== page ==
• Consensus of the program leadership and teaching faculty

Possible modules include:

  • Deep learning methods for mining biomedical data
  • Visualization analytics for clinical research
  • Methods for integration of observational and ecological data for public health surveillance
  • Informatics implications for distributed research networks
  • Human computer interaction and patient safety
  • Nature-inspired analytics for biomedical informatics
  • Network science applications in biomedical informatics
  • Intersections of clinical research, clinical and clinical research informatics, and clinical decision making

* Prerequisites:

  • (REQUIRED) BMIN 501: Introduction to Biomedical and Health Informatics
  • (REQUIRED) Knowledge of basic Pathophysiology.
  • (RECOMMENDED) BMIN 502 Databases in Biomedical Research and BMIN 503 Data Science


BMIN 5060: Standards and Clinical Terminologies

Offered during the first half of the fall semester, Wednesdays, 4:00-6:30pm (.5 CU)

Course director: Michael Padula, MD, MBI

This survey course is designed to provide an overview of health information standards and clinical terminologies.  Through a series of lectures, demonstrations, and hands-on exercises, students will learn about topics such as standards, interoperability, data modeling, vocabularies, and health information exchange. 

* Prerequisites:

  • (RECOMMENDED) BMIN 501: Introduction to Biomedical and Health Informatics
  • (REQUIRED) Knowledge of basic Pathophysiology.


BMIN 5070: Human Factors

Offered during the second half of the fall semester, Wednesdays, 4:00-6:30pm (.5 CU) On-Line

Course directors: Ross Koppel, PhD and Julia Szymczak, PhD

The course will cover five main topic areas: 1. usability, 2. evaluation and measurement of usability, 3. workflow, 4. user-centered design, 5. implementation, and 6. continuing improvement/optimization. Each topic area will incorporate principles, methods, and applications. In the principles section for each topic, the course will clearly define terminology related to the topic area (e.g., What is workflow?), review how key concepts relate to each other (e.g., relationship between human factors engineering and human-computer interaction), and examine the relevance of the topic area in Applied Clinical Informatics. The methodology section for each topic will address qualitative, quantitative, and computational methods used for the design, implementation, and evaluation of health information technology. The applications section for each topic will use case studies based in the topic area to examine the real-world application of principles and methods. The course will cover a wide range of contexts, from homes/communities to organizations to a broader regional scale.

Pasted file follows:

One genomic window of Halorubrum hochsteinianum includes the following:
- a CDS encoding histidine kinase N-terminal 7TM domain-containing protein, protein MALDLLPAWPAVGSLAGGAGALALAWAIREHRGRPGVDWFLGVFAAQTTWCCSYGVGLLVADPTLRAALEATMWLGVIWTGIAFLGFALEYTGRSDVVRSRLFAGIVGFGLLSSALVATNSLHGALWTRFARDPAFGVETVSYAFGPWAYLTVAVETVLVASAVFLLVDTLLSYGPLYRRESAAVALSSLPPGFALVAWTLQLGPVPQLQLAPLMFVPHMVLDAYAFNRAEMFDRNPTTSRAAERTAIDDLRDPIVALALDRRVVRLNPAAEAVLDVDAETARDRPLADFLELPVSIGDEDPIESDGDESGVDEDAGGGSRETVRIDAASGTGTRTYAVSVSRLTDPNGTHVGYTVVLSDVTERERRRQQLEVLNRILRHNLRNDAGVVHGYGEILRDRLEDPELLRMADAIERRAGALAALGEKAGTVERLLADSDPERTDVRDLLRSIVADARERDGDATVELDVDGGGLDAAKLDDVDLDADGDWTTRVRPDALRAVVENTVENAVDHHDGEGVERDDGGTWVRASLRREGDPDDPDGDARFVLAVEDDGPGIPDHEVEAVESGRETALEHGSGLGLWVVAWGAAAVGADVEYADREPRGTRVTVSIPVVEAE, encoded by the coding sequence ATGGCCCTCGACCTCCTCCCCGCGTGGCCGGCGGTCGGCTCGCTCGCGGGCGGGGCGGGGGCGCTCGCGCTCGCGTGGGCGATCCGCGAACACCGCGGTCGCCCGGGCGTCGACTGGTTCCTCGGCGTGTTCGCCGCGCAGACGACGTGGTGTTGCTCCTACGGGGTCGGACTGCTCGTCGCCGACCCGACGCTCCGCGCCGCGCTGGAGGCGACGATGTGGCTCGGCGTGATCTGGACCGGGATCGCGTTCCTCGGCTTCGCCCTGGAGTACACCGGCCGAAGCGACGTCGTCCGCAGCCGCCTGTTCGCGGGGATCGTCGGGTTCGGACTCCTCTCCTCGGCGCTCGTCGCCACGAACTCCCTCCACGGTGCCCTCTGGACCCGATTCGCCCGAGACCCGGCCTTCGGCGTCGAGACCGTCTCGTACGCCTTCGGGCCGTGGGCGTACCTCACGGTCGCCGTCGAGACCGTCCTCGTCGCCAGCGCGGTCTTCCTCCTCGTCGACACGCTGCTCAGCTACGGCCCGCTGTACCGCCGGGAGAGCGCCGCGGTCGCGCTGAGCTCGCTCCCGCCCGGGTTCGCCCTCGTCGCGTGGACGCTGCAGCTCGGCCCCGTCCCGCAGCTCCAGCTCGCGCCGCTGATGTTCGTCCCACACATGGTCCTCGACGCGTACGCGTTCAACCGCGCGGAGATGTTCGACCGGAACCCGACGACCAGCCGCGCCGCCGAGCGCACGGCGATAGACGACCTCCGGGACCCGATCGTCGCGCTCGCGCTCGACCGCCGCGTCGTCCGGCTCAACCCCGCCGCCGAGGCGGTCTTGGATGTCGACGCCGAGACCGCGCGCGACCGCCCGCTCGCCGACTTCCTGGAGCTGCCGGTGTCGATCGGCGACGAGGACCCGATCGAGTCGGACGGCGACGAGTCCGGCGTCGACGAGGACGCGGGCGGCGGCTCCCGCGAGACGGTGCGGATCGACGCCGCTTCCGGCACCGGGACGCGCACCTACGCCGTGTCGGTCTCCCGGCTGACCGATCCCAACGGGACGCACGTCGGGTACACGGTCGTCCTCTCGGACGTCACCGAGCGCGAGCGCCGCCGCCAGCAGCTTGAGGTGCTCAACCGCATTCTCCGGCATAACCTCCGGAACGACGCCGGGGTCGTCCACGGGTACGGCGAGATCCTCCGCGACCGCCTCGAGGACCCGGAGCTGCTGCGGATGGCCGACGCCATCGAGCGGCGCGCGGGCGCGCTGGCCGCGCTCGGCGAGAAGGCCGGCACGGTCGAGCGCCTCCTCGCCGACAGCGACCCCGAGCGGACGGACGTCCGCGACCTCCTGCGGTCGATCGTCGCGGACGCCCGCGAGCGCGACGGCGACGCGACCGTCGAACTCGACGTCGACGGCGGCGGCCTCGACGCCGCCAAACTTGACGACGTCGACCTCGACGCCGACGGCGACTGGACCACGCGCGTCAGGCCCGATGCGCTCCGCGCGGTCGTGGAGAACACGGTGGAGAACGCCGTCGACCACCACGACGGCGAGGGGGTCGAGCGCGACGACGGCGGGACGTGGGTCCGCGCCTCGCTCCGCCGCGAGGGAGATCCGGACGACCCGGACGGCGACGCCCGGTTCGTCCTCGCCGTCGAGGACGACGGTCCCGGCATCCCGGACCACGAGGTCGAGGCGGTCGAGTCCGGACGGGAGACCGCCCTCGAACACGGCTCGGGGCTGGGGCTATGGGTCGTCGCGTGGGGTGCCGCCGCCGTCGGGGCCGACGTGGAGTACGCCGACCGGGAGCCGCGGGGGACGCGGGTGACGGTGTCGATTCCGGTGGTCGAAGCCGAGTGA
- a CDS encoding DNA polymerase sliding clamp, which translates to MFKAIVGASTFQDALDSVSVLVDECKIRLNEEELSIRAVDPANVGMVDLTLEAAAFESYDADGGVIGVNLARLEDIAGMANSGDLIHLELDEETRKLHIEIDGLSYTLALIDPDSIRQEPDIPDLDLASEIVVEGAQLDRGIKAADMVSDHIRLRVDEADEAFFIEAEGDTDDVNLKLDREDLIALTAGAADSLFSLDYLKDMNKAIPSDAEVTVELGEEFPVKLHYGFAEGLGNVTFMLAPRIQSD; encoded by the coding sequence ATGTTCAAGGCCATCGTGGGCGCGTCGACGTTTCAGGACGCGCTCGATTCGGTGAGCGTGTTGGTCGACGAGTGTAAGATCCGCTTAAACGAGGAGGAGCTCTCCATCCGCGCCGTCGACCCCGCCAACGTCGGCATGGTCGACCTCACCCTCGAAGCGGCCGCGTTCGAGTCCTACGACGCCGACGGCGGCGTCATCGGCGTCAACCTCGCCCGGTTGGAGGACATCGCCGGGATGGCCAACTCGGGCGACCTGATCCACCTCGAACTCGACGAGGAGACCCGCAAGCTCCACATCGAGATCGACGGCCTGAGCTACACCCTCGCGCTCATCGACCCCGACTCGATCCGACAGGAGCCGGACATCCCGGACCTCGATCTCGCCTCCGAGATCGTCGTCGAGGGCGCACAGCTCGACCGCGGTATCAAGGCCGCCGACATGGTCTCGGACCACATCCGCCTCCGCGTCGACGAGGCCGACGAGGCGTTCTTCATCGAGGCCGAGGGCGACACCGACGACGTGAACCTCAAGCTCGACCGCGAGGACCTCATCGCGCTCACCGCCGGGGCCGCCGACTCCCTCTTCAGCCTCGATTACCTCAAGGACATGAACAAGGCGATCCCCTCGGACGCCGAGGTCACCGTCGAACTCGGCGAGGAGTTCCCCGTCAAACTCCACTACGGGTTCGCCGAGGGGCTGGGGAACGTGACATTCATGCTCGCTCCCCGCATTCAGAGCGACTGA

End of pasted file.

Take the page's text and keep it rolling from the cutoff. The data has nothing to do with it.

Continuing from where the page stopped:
* Prerequisites:

  • (RECOMMENDED) BMIN 506: Standards and Clinical Terminologies 
  • (REQUIRED) Knowledge of basic Pathophysiology.


BMIN5080: Biomedical Information Systems Analysis and Design

Offered during the spring semester, Mondays, 3:30-6:30pm (1 CU)

Course Directors: John Holmes, PhD

This course provides an introduction to the concepts and principles of information systems analysis and design, focusing on the techniques of the Unified Modeling Language and the Unified Process, specifically as these apply to healthcare settings. As a result, there is a strong emphasis on applying these techniques to real-world issues with clinical and clinical research information systems. These include the electronic health record, information systems in clinical specialties, and systems to support the management of data used for clinical research and healthcare administration.

This course is required for MBMI students in the Healthcare Quality Informatics Track.


  • (REQUIRED) Knowledge of basic Pathophysiology.


HPR 6200: Implementation Science